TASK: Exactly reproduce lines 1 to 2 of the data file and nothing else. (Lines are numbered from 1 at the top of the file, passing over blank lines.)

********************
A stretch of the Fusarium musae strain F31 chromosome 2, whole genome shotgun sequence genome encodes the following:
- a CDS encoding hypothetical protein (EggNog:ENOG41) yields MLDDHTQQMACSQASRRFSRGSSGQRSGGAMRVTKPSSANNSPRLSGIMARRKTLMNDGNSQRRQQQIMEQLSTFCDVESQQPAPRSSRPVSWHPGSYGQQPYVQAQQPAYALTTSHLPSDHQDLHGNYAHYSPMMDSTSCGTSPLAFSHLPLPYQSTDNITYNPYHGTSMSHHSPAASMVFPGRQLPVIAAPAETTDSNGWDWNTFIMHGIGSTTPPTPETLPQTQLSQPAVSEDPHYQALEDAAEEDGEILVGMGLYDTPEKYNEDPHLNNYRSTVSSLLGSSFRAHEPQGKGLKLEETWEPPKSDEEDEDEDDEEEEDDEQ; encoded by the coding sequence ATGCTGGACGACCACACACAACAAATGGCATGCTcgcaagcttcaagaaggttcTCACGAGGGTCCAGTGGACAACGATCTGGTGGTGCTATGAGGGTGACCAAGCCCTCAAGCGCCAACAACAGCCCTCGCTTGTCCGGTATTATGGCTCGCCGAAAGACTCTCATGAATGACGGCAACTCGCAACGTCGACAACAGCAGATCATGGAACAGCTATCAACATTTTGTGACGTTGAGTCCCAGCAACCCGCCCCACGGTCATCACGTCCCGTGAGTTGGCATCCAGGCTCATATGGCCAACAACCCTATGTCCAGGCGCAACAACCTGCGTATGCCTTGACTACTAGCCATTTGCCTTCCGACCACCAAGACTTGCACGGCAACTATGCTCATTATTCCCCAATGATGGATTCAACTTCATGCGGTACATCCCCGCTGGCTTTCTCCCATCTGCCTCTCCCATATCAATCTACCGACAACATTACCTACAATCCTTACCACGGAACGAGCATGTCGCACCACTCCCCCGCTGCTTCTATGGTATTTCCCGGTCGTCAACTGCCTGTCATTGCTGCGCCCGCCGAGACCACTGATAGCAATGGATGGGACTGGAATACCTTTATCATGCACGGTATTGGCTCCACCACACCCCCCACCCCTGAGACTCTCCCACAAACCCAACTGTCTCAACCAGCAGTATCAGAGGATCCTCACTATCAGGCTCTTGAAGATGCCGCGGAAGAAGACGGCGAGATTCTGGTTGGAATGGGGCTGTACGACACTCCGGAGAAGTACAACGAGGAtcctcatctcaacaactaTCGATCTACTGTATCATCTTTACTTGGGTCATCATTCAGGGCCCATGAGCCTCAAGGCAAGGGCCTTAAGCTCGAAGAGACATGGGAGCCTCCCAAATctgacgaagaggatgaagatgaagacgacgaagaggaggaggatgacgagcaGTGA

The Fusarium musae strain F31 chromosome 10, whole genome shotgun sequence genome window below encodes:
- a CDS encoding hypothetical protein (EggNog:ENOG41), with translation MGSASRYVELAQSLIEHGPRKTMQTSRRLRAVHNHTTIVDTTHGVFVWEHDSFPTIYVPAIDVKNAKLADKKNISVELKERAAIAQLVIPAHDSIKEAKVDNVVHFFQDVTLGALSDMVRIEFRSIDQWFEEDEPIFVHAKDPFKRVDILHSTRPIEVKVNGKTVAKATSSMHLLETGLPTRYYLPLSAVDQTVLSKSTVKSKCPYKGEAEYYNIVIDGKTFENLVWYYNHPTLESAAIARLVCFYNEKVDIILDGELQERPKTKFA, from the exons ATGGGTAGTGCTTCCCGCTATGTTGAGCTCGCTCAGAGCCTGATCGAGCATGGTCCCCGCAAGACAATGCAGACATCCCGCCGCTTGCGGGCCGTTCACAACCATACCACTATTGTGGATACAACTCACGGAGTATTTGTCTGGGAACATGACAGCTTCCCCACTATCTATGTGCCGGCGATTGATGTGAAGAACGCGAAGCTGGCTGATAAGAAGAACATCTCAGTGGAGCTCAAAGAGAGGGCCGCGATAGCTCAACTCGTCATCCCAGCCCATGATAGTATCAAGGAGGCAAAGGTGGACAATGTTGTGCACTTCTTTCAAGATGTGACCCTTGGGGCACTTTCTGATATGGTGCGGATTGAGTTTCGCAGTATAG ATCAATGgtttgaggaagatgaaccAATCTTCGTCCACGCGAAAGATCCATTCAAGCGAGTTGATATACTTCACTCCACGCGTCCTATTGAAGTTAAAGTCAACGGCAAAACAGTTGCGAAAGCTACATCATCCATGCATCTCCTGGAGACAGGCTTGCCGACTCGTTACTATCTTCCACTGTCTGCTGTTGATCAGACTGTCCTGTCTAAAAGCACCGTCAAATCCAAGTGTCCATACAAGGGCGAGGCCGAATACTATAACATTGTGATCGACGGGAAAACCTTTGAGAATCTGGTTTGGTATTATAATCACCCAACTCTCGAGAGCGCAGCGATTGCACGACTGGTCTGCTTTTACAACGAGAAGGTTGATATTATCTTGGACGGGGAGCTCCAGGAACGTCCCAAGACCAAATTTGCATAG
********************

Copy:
A stretch of the Fusarium musae strain F31 chromosome 2, whole genome shotgun sequence genome encodes the following:
- a CDS encoding hypothetical protein (EggNog:ENOG41) yields MLDDHTQQMACSQASRRFSRGSSGQRSGGAMRVTKPSSANNSPRLSGIMARRKTLMNDGNSQRRQQQIMEQLSTFCDVESQQPAPRSSRPVSWHPGSYGQQPYVQAQQPAYALTTSHLPSDHQDLHGNYAHYSPMMDSTSCGTSPLAFSHLPLPYQSTDNITYNPYHGTSMSHHSPAASMVFPGRQLPVIAAPAETTDSNGWDWNTFIMHGIGSTTPPTPETLPQTQLSQPAVSEDPHYQALEDAAEEDGEILVGMGLYDTPEKYNEDPHLNNYRSTVSSLLGSSFRAHEPQGKGLKLEETWEPPKSDEEDEDEDDEEEEDDEQ; encoded by the coding sequence ATGCTGGACGACCACACACAACAAATGGCATGCTcgcaagcttcaagaaggttcTCACGAGGGTCCAGTGGACAACGATCTGGTGGTGCTATGAGGGTGACCAAGCCCTCAAGCGCCAACAACAGCCCTCGCTTGTCCGGTATTATGGCTCGCCGAAAGACTCTCATGAATGACGGCAACTCGCAACGTCGACAACAGCAGATCATGGAACAGCTATCAACATTTTGTGACGTTGAGTCCCAGCAACCCGCCCCACGGTCATCACGTCCCGTGAGTTGGCATCCAGGCTCATATGGCCAACAACCCTATGTCCAGGCGCAACAACCTGCGTATGCCTTGACTACTAGCCATTTGCCTTCCGACCACCAAGACTTGCACGGCAACTATGCTCATTATTCCCCAATGATGGATTCAACTTCATGCGGTACATCCCCGCTGGCTTTCTCCCATCTGCCTCTCCCATATCAATCTACCGACAACATTACCTACAATCCTTACCACGGAACGAGCATGTCGCACCACTCCCCCGCTGCTTCTATGGTATTTCCCGGTCGTCAACTGCCTGTCATTGCTGCGCCCGCCGAGACCACTGATAGCAATGGATGGGACTGGAATACCTTTATCATGCACGGTATTGGCTCCACCACACCCCCCACCCCTGAGACTCTCCCACAAACCCAACTGTCTCAACCAGCAGTATCAGAGGATCCTCACTATCAGGCTCTTGAAGATGCCGCGGAAGAAGACGGCGAGATTCTGGTTGGAATGGGGCTGTACGACACTCCGGAGAAGTACAACGAGGAtcctcatctcaacaactaTCGATCTACTGTATCATCTTTACTTGGGTCATCATTCAGGGCCCATGAGCCTCAAGGCAAGGGCCTTAAGCTCGAAGAGACATGGGAGCCTCCCAAATctgacgaagaggatgaagatgaagacgacgaagaggaggaggatgacgagcaGTGA